Judge Brett Kavanaugh, President Trump’s nominee to replace Anthony Kennedy on the Supreme Court, visits the Russell Senate Office Building in July, 2018 / Photo by Alex Edelman, Getty Images
It has spent $4.5 million promoting Brett Kavanaugh’s confirmation to the nation’s highest court.
By Andrew Perez / 08.02.2018
The secretive dark money organization leading the campaign to confirm President Donald Trump’s latest Supreme Court pick hasn’t been authorized to operate in Washington, D.C., for much of the past year.
The Judicial Crisis Network (JCN), which says it has spent $4.5 million promoting Brett Kavanaugh’s confirmation to the nation’s highest court, had its local business registration and certificate revoked last September for failing to file its biennial report and paying all required fees.
Lori Parris, the deputy director at the D.C. Department of Consumer and Regulatory Affairs, said JCN filed its biennial report last week after MapLight began investigating the issue, but she noted that the dark money group has not been fully reinstated yet.
“Filing a biennial report is a necessary step in the reinstatement process,” Parris said. “Any additional licensing requirements will be outlined for the Judicial Crisis Network to follow during the reinstatement process.”
A spokesperson for JCN did not respond to multiple inquiries from MapLight about its corporate registration issues.
JCN dropped $10 million last year to help secure Supreme Court Justice Neil Gorsuch’s confirmation after spending $7 million to block President Barack Obama’s Supreme Court pick, Merrick Garland. The organization is closely tied to the Federalist Society, the conservative lawyers network, and the society’s executive vice president, Leonard Leo, who has been advising Trump on judicial selections.
While JCN is incorporated in Virginia, the organization has listed various addresses and post office boxes in the nation’s capital in its past tax returns and state records. The Washington Post reported in June that JCN has an office in downtown Washington, in the same building as the Federalist Society.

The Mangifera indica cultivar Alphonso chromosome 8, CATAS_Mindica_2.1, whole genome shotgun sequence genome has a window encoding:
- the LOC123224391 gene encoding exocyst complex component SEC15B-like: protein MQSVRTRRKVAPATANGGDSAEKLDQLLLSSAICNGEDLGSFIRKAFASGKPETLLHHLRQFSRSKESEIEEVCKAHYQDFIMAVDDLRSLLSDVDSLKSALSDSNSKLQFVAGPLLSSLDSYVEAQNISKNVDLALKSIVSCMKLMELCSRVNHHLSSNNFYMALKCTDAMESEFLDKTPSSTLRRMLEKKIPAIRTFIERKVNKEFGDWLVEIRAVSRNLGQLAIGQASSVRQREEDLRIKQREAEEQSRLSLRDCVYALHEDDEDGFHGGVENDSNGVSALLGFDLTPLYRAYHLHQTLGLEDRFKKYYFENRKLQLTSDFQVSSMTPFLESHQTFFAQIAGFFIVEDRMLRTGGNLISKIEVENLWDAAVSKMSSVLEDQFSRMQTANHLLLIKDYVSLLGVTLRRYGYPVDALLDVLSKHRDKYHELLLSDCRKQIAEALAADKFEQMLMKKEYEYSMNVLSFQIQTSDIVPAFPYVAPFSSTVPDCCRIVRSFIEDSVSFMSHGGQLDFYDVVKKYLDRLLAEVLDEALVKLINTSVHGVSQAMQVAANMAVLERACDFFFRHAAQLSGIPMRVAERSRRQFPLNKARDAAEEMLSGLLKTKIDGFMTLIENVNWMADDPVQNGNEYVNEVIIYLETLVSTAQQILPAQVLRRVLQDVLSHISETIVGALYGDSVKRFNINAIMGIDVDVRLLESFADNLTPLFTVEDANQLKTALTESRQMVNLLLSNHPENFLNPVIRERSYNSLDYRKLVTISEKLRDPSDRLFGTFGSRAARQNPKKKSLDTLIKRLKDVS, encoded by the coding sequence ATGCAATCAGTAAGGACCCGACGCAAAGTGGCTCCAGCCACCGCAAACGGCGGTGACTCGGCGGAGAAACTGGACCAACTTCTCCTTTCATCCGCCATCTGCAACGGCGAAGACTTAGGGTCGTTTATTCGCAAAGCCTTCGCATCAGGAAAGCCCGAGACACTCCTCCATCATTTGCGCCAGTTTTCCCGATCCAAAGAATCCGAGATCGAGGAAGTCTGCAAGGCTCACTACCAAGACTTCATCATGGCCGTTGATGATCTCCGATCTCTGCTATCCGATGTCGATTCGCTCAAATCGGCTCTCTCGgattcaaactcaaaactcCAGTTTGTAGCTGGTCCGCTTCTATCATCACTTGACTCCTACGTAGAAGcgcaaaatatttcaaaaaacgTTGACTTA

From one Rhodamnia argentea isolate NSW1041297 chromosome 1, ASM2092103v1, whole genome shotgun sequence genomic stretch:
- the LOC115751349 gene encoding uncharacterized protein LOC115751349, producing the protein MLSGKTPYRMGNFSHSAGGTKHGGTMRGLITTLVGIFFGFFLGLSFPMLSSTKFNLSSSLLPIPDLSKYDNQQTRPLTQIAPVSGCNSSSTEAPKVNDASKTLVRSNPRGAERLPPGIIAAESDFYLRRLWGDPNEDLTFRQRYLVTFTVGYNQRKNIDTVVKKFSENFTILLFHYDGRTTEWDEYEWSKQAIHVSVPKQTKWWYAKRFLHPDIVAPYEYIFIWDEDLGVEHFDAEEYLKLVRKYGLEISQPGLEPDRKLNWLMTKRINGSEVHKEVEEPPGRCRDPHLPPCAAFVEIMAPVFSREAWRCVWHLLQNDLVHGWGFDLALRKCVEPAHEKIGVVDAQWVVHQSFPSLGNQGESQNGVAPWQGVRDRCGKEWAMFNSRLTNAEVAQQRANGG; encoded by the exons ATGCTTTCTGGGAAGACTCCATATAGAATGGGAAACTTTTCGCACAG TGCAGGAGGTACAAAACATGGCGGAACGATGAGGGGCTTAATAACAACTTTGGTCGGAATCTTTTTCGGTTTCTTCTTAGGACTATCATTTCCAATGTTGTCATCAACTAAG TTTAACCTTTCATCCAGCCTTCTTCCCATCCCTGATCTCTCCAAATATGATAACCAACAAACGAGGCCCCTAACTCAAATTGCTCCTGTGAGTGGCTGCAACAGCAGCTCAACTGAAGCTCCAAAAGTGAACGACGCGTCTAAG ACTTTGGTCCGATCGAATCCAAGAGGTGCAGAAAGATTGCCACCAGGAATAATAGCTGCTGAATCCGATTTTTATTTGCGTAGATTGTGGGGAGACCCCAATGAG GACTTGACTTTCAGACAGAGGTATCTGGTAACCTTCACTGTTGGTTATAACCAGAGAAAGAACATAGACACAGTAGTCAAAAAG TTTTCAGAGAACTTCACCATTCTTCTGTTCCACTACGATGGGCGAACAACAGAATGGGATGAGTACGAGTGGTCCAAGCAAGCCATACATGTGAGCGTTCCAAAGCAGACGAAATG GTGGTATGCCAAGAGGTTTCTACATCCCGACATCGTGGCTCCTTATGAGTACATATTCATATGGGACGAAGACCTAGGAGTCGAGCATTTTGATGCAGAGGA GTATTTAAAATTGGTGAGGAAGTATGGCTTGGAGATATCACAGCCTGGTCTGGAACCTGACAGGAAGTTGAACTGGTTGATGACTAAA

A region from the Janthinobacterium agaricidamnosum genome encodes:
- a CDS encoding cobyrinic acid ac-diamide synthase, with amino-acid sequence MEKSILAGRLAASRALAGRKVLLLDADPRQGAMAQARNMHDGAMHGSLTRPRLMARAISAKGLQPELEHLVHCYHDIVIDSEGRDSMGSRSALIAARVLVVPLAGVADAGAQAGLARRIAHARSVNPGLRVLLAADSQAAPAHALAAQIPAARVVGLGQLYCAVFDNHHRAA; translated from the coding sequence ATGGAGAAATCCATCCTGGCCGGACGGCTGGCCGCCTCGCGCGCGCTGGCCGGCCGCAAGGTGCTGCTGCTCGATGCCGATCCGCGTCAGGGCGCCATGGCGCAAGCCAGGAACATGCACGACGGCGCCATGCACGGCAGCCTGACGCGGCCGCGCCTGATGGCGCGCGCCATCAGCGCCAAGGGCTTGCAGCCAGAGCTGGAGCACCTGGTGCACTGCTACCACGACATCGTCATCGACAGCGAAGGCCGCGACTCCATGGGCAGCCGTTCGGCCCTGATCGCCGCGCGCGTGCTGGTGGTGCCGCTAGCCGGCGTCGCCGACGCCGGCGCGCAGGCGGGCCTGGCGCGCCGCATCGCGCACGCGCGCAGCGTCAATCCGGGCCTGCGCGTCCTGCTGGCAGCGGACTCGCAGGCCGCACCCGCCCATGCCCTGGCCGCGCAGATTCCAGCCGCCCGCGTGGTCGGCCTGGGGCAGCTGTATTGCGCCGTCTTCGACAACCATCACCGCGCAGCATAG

JCN was established in 2004 to support President George W. Bush’s judicial nominees. Most of the organization’s funding in recent years has come from the Wellspring Committee, another Virginia nonprofit that has listed a D.C. mailbox as its primary address. For years, both organizations were led by the same family — Neil Corkery led JCN, while his wife, Ann, led Wellspring. Neither group discloses its donors.
With the Kavanaugh nomination, JCN has an opportunity to secure a conservative majority on the court for decades. Democrats worry that a Republican majority on the court threatens abortion and LGBT rights and would mean fewer limits on corporate power.
Last month, JCN’s chief counsel Carrie Severino refused to name who is bankrolling its efforts to confirm Kavanaugh. “I feel like I have a duty to my donors to give them confidentiality,” she said.
Originally published by MapLight under the terms of a Creative Commons Attribution-NonCommercial-ShareAlike 4.0 International license.